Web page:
Reports indicate some movement in Chinese media


A MAN IS under investigation for allegedly raping a young petitioner he was guarding while she was being held in one of Beijing’s notorious “black jails”, where those who come to the capital to tell central government officials about their mistreatment at home are often held.

Meanwhile, the trial has begun in the Sichuan capital, Chengdu, of activist Tan Zuoren, who investigated the death toll from last year’s devastating earthquake and is accused of defaming the Communist party in e-mailed comments about the 1989 crackdown on pro-democracy demonstrators.

Both stories are important in terms of how China deals with information abouot dissatisfaction with the system or domestic dissent, but what is truly significant is that both were reported in mainstream Chinese media.

Normally cases involving controversial issues such as petitioners or leading dissidents are not reported in the Chinese state media, unless the cases involve clear-cut issues regarding Chinese sovereignty in Tibet or Xinjiang.

Yet in this case two of the biggest stories of dissent were carried in mainstream media. The report on Mr Tan’s trial also cited the June 4th (20th anniversary of the Tiananmen Square crackdown) incident, which is extremely rare in Chinese media.

The Xinhua news agency reported how Xu Jian (26), from Tongbai county in Henan province in central China, surrendered to the police in his home town, citing a statement from the Beijing Public Security Bureau.

Police said Mr Xu allegedly raped a 20-year-old woman named Li from Anhui province at the Juyuan hotel on August 4th, after she came to Beijing to petition authorities about a wrongful college expulsion.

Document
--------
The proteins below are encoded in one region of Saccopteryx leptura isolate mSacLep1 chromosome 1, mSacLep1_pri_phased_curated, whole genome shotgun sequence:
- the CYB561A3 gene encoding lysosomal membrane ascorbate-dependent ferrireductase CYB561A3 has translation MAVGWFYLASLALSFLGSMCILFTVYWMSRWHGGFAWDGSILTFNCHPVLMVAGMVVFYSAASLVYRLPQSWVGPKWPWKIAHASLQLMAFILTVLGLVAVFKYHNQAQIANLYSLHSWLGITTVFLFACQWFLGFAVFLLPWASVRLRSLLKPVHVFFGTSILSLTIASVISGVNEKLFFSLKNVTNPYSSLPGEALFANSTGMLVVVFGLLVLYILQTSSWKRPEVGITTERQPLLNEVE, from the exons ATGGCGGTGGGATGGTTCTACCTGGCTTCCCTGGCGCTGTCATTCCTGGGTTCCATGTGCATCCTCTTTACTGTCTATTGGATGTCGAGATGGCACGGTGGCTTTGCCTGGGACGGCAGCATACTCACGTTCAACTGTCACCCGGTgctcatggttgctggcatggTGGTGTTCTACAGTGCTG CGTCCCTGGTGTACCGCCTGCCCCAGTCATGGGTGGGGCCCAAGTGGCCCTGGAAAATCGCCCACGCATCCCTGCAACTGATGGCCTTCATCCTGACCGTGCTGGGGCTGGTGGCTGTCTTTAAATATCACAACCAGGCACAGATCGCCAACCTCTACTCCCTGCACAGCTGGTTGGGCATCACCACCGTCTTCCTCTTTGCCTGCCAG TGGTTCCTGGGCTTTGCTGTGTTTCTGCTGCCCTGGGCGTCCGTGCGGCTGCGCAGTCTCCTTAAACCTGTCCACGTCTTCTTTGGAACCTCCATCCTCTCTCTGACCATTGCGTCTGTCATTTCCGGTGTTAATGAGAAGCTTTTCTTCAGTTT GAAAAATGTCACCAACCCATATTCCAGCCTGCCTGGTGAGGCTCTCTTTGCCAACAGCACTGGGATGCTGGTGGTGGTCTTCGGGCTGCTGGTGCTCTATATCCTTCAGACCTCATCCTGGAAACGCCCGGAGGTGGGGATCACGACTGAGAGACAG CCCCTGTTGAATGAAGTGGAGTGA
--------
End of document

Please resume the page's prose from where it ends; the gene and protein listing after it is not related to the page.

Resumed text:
Ms Li told the Associated Press earlier that she was raped by one of the guards the same night she was taken to the hotel. The Xinhua piece said she had been held “illegally” in the hotel and was very careful to use inverted commas when referring to the guards, perhaps to show that the “black jails” do not have official sanction.

In its report of Mr Tan’s case, the China Daily said he was accused of “telling lies to foreign media organisations after the quake” and so “greatly staining the image of the government and the party”. Mr Tan faces life in jail if he is convicted.

In the aftermath of the Sichuan earthquake last year, Mr Tan launched an independent investigation into the collapse of school buildings, trying to establish why they had collapsed and the number of schoolchildren killed.

This is a very politically sensitive area, because critics say shoddy construction and corruption were behind the poor quality of schools and the government has tried to keep a lid on the story. The China Daily said it was a “politically sensitive theory”.

Ai Weiwei, one of China’s best-known artists, who helped design the Olympic Bird’s Nest stadium, was roughed up and reporters and witnesses were detained.

“Apparently, they [the police] just don’t want me to go to the trial,” said Mr Ai. His comments were carried in the China Daily.